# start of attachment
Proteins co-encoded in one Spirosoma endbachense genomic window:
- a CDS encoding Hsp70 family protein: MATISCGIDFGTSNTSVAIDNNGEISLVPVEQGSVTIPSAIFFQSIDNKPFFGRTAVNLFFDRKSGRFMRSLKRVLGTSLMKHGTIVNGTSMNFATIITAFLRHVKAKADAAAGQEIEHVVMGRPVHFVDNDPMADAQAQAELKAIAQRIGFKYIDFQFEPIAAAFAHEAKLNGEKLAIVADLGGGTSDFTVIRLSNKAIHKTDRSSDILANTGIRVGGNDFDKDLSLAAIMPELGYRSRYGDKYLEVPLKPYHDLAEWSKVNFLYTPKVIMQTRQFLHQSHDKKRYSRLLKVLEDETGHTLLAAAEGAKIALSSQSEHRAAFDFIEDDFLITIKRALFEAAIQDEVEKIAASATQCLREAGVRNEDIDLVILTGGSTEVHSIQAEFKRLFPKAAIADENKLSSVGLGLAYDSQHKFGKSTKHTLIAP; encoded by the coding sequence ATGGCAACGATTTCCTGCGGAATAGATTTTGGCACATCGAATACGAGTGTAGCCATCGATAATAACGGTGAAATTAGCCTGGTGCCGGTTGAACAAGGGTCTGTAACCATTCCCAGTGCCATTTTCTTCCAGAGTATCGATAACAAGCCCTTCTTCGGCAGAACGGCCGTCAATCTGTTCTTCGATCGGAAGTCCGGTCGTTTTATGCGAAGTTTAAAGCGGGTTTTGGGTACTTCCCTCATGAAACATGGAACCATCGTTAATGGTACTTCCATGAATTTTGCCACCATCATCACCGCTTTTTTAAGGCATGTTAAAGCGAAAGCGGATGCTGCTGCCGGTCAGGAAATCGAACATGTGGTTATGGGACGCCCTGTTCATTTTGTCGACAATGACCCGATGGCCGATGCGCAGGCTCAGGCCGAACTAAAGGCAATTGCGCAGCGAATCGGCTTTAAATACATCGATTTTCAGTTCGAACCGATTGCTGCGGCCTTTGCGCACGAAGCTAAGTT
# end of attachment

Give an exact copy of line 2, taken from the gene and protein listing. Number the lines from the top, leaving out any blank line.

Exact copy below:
- a CDS encoding Hsp70 family protein: MATISCGIDFGTSNTSVAIDNNGEISLVPVEQGSVTIPSAIFFQSIDNKPFFGRTAVNLFFDRKSGRFMRSLKRVLGTSLMKHGTIVNGTSMNFATIITAFLRHVKAKADAAAGQEIEHVVMGRPVHFVDNDPMADAQAQAELKAIAQRIGFKYIDFQFEPIAAAFAHEAKLNGEKLAIVADLGGGTSDFTVIRLSNKAIHKTDRSSDILANTGIRVGGNDFDKDLSLAAIMPELGYRSRYGDKYLEVPLKPYHDLAEWSKVNFLYTPKVIMQTRQFLHQSHDKKRYSRLLKVLEDETGHTLLAAAEGAKIALSSQSEHRAAFDFIEDDFLITIKRALFEAAIQDEVEKIAASATQCLREAGVRNEDIDLVILTGGSTEVHSIQAEFKRLFPKAAIADENKLSSVGLGLAYDSQHKFGKSTKHTLIAP; encoded by the coding sequence ATGGCAACGATTTCCTGCGGAATAGATTTTGGCACATCGAATACGAGTGTAGCCATCGATAATAACGGTGAAATTAGCCTGGTGCCGGTTGAACAAGGGTCTGTAACCATTCCCAGTGCCATTTTCTTCCAGAGTATCGATAACAAGCCCTTCTTCGGCAGAACGGCCGTCAATCTGTTCTTCGATCGGAAGTCCGGTCGTTTTATGCGAAGTTTAAAGCGGGTTTTGGGTACTTCCCTCATGAAACATGGAACCATCGTTAATGGTACTTCCATGAATTTTGCCACCATCATCACCGCTTTTTTAAGGCATGTTAAAGCGAAAGCGGATGCTGCTGCCGGTCAGGAAATCGAACATGTGGTTATGGGACGCCCTGTTCATTTTGTCGACAATGACCCGATGGCCGATGCGCAGGCTCAGGCCGAACTAAAGGCAATTGCGCAGCGAATCGGCTTTAAATACATCGATTTTCAGTTCGAACCGATTGCTGCGGCCTTTGCGCACGAAGCTAAGTT